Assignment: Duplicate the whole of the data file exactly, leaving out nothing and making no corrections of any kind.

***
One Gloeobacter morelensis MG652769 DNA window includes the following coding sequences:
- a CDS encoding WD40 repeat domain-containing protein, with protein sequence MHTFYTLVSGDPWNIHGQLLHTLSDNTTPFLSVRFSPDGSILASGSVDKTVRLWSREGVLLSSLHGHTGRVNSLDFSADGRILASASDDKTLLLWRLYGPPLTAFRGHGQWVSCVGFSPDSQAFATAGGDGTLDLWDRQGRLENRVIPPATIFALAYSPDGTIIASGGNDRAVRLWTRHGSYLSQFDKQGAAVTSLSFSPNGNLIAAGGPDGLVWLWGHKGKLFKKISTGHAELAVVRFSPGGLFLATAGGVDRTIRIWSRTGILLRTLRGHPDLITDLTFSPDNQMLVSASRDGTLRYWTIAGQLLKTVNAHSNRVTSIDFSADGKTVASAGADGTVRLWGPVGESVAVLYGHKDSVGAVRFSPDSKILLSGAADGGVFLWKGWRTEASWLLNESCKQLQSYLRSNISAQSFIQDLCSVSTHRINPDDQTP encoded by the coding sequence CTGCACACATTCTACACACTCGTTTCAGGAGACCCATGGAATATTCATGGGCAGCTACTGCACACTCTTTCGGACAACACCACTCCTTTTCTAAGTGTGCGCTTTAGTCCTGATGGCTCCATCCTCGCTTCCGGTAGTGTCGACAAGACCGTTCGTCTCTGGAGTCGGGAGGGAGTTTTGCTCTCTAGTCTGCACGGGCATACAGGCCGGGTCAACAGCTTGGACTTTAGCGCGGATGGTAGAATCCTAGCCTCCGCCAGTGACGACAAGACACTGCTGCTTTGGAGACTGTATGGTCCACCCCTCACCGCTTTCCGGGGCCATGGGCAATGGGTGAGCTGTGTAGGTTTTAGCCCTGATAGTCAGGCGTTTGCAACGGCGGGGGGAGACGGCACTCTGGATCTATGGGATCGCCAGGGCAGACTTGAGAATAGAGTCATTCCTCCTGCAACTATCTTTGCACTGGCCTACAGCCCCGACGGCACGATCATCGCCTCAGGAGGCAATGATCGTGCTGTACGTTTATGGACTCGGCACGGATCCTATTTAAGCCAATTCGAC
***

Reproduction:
One Gloeobacter morelensis MG652769 DNA window includes the following coding sequences:
- a CDS encoding WD40 repeat domain-containing protein, with protein sequence MHTFYTLVSGDPWNIHGQLLHTLSDNTTPFLSVRFSPDGSILASGSVDKTVRLWSREGVLLSSLHGHTGRVNSLDFSADGRILASASDDKTLLLWRLYGPPLTAFRGHGQWVSCVGFSPDSQAFATAGGDGTLDLWDRQGRLENRVIPPATIFALAYSPDGTIIASGGNDRAVRLWTRHGSYLSQFDKQGAAVTSLSFSPNGNLIAAGGPDGLVWLWGHKGKLFKKISTGHAELAVVRFSPGGLFLATAGGVDRTIRIWSRTGILLRTLRGHPDLITDLTFSPDNQMLVSASRDGTLRYWTIAGQLLKTVNAHSNRVTSIDFSADGKTVASAGADGTVRLWGPVGESVAVLYGHKDSVGAVRFSPDSKILLSGAADGGVFLWKGWRTEASWLLNESCKQLQSYLRSNISAQSFIQDLCSVSTHRINPDDQTP encoded by the coding sequence CTGCACACATTCTACACACTCGTTTCAGGAGACCCATGGAATATTCATGGGCAGCTACTGCACACTCTTTCGGACAACACCACTCCTTTTCTAAGTGTGCGCTTTAGTCCTGATGGCTCCATCCTCGCTTCCGGTAGTGTCGACAAGACCGTTCGTCTCTGGAGTCGGGAGGGAGTTTTGCTCTCTAGTCTGCACGGGCATACAGGCCGGGTCAACAGCTTGGACTTTAGCGCGGATGGTAGAATCCTAGCCTCCGCCAGTGACGACAAGACACTGCTGCTTTGGAGACTGTATGGTCCACCCCTCACCGCTTTCCGGGGCCATGGGCAATGGGTGAGCTGTGTAGGTTTTAGCCCTGATAGTCAGGCGTTTGCAACGGCGGGGGGAGACGGCACTCTGGATCTATGGGATCGCCAGGGCAGACTTGAGAATAGAGTCATTCCTCCTGCAACTATCTTTGCACTGGCCTACAGCCCCGACGGCACGATCATCGCCTCAGGAGGCAATGATCGTGCTGTACGTTTATGGACTCGGCACGGATCCTATTTAAGCCAATTCGAC